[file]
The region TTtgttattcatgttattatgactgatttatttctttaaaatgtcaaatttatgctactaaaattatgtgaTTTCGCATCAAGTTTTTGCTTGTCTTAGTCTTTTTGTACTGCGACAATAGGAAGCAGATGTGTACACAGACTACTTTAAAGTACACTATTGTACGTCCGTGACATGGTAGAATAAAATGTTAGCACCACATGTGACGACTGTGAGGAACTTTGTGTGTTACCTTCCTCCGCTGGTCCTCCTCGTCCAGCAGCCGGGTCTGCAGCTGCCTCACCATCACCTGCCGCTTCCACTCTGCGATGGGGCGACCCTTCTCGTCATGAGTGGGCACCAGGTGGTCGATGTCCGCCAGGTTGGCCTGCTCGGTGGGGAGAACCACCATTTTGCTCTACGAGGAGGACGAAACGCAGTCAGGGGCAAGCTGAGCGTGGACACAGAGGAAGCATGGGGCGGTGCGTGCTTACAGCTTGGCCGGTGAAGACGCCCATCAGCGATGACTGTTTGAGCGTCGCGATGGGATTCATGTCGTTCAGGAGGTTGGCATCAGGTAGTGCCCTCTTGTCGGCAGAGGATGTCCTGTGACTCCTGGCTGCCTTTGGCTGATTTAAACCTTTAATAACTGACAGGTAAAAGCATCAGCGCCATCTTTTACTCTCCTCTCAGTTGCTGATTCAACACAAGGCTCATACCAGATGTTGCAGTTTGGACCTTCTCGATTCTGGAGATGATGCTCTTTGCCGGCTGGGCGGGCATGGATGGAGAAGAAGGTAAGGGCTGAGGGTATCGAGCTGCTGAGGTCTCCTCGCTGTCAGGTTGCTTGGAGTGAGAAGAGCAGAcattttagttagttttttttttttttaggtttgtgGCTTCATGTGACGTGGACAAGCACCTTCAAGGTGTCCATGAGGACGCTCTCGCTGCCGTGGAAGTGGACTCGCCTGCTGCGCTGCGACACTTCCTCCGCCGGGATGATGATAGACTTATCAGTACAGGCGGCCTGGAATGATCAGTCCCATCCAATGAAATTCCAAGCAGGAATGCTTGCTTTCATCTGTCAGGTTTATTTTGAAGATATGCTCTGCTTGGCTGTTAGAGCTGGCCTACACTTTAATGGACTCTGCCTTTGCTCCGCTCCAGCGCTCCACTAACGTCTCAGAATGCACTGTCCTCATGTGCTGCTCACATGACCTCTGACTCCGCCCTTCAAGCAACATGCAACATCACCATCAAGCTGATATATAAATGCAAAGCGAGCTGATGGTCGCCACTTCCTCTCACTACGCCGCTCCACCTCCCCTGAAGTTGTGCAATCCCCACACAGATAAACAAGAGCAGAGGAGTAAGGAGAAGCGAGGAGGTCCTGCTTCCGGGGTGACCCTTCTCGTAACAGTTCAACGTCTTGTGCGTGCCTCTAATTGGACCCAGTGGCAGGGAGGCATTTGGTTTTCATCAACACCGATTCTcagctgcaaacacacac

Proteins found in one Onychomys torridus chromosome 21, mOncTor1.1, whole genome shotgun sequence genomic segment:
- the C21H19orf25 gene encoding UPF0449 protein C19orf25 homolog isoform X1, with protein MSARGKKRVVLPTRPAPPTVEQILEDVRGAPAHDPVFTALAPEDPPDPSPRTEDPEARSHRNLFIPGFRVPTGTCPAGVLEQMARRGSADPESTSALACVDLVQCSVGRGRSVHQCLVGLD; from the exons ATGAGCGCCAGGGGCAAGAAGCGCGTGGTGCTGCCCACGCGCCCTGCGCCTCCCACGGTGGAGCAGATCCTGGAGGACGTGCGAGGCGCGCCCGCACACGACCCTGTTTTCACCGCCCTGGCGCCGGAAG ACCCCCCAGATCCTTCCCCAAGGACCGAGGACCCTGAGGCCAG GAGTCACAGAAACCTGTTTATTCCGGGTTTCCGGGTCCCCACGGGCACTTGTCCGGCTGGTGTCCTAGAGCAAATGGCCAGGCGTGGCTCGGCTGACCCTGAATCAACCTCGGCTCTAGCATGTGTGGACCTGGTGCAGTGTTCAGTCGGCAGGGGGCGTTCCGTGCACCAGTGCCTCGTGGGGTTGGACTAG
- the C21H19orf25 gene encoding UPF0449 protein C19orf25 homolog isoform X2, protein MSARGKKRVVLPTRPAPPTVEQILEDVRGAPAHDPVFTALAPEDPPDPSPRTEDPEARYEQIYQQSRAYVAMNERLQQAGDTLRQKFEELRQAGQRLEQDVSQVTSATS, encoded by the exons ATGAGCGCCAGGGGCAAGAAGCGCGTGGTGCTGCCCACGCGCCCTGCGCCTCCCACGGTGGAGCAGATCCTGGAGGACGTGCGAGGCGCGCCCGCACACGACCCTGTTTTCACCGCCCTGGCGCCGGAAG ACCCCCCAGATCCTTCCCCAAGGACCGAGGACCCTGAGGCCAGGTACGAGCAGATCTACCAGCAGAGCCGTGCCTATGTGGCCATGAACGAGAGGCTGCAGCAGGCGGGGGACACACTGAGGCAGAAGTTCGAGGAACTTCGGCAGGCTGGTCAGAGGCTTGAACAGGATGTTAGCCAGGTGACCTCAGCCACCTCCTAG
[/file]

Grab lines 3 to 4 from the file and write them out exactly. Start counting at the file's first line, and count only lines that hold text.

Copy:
- the C21H19orf25 gene encoding UPF0449 protein C19orf25 homolog isoform X1, with protein MSARGKKRVVLPTRPAPPTVEQILEDVRGAPAHDPVFTALAPEDPPDPSPRTEDPEARSHRNLFIPGFRVPTGTCPAGVLEQMARRGSADPESTSALACVDLVQCSVGRGRSVHQCLVGLD; from the exons ATGAGCGCCAGGGGCAAGAAGCGCGTGGTGCTGCCCACGCGCCCTGCGCCTCCCACGGTGGAGCAGATCCTGGAGGACGTGCGAGGCGCGCCCGCACACGACCCTGTTTTCACCGCCCTGGCGCCGGAAG ACCCCCCAGATCCTTCCCCAAGGACCGAGGACCCTGAGGCCAG GAGTCACAGAAACCTGTTTATTCCGGGTTTCCGGGTCCCCACGGGCACTTGTCCGGCTGGTGTCCTAGAGCAAATGGCCAGGCGTGGCTCGGCTGACCCTGAATCAACCTCGGCTCTAGCATGTGTGGACCTGGTGCAGTGTTCAGTCGGCAGGGGGCGTTCCGTGCACCAGTGCCTCGTGGGGTTGGACTAG
- the C21H19orf25 gene encoding UPF0449 protein C19orf25 homolog isoform X2, protein MSARGKKRVVLPTRPAPPTVEQILEDVRGAPAHDPVFTALAPEDPPDPSPRTEDPEARYEQIYQQSRAYVAMNERLQQAGDTLRQKFEELRQAGQRLEQDVSQVTSATS, encoded by the exons ATGAGCGCCAGGGGCAAGAAGCGCGTGGTGCTGCCCACGCGCCCTGCGCCTCCCACGGTGGAGCAGATCCTGGAGGACGTGCGAGGCGCGCCCGCACACGACCCTGTTTTCACCGCCCTGGCGCCGGAAG ACCCCCCAGATCCTTCCCCAAGGACCGAGGACCCTGAGGCCAGGTACGAGCAGATCTACCAGCAGAGCCGTGCCTATGTGGCCATGAACGAGAGGCTGCAGCAGGCGGGGGACACACTGAGGCAGAAGTTCGAGGAACTTCGGCAGGCTGGTCAGAGGCTTGAACAGGATGTTAGCCAGGTGACCTCAGCCACCTCCTAG